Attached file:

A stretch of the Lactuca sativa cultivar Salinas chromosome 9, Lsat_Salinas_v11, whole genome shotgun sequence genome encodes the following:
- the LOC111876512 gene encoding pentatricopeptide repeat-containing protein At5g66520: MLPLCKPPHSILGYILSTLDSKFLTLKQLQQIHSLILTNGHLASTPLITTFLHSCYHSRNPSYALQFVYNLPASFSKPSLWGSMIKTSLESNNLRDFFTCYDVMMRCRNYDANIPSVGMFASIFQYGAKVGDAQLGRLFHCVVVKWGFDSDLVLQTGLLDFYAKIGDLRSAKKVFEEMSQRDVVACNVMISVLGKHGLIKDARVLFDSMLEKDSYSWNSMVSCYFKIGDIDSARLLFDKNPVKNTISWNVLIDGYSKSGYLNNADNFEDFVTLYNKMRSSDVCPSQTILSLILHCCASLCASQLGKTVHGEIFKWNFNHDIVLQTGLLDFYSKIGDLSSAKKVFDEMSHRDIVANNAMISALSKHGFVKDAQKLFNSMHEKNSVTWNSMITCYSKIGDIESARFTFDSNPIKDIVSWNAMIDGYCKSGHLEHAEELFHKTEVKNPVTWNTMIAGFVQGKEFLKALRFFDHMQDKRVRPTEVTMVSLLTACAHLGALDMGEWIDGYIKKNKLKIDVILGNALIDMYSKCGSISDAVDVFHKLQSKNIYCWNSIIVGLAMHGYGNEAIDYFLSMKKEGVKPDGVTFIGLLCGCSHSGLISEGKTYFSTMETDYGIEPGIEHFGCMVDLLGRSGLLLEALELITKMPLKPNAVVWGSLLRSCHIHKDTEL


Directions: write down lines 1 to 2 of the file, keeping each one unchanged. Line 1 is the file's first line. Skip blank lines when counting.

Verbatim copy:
A stretch of the Lactuca sativa cultivar Salinas chromosome 9, Lsat_Salinas_v11, whole genome shotgun sequence genome encodes the following:
- the LOC111876512 gene encoding pentatricopeptide repeat-containing protein At5g66520: MLPLCKPPHSILGYILSTLDSKFLTLKQLQQIHSLILTNGHLASTPLITTFLHSCYHSRNPSYALQFVYNLPASFSKPSLWGSMIKTSLESNNLRDFFTCYDVMMRCRNYDANIPSVGMFASIFQYGAKVGDAQLGRLFHCVVVKWGFDSDLVLQTGLLDFYAKIGDLRSAKKVFEEMSQRDVVACNVMISVLGKHGLIKDARVLFDSMLEKDSYSWNSMVSCYFKIGDIDSARLLFDKNPVKNTISWNVLIDGYSKSGYLNNADNFEDFVTLYNKMRSSDVCPSQTILSLILHCCASLCASQLGKTVHGEIFKWNFNHDIVLQTGLLDFYSKIGDLSSAKKVFDEMSHRDIVANNAMISALSKHGFVKDAQKLFNSMHEKNSVTWNSMITCYSKIGDIESARFTFDSNPIKDIVSWNAMIDGYCKSGHLEHAEELFHKTEVKNPVTWNTMIAGFVQGKEFLKALRFFDHMQDKRVRPTEVTMVSLLTACAHLGALDMGEWIDGYIKKNKLKIDVILGNALIDMYSKCGSISDAVDVFHKLQSKNIYCWNSIIVGLAMHGYGNEAIDYFLSMKKEGVKPDGVTFIGLLCGCSHSGLISEGKTYFSTMETDYGIEPGIEHFGCMVDLLGRSGLLLEALELITKMPLKPNAVVWGSLLRSCHIHKDTEL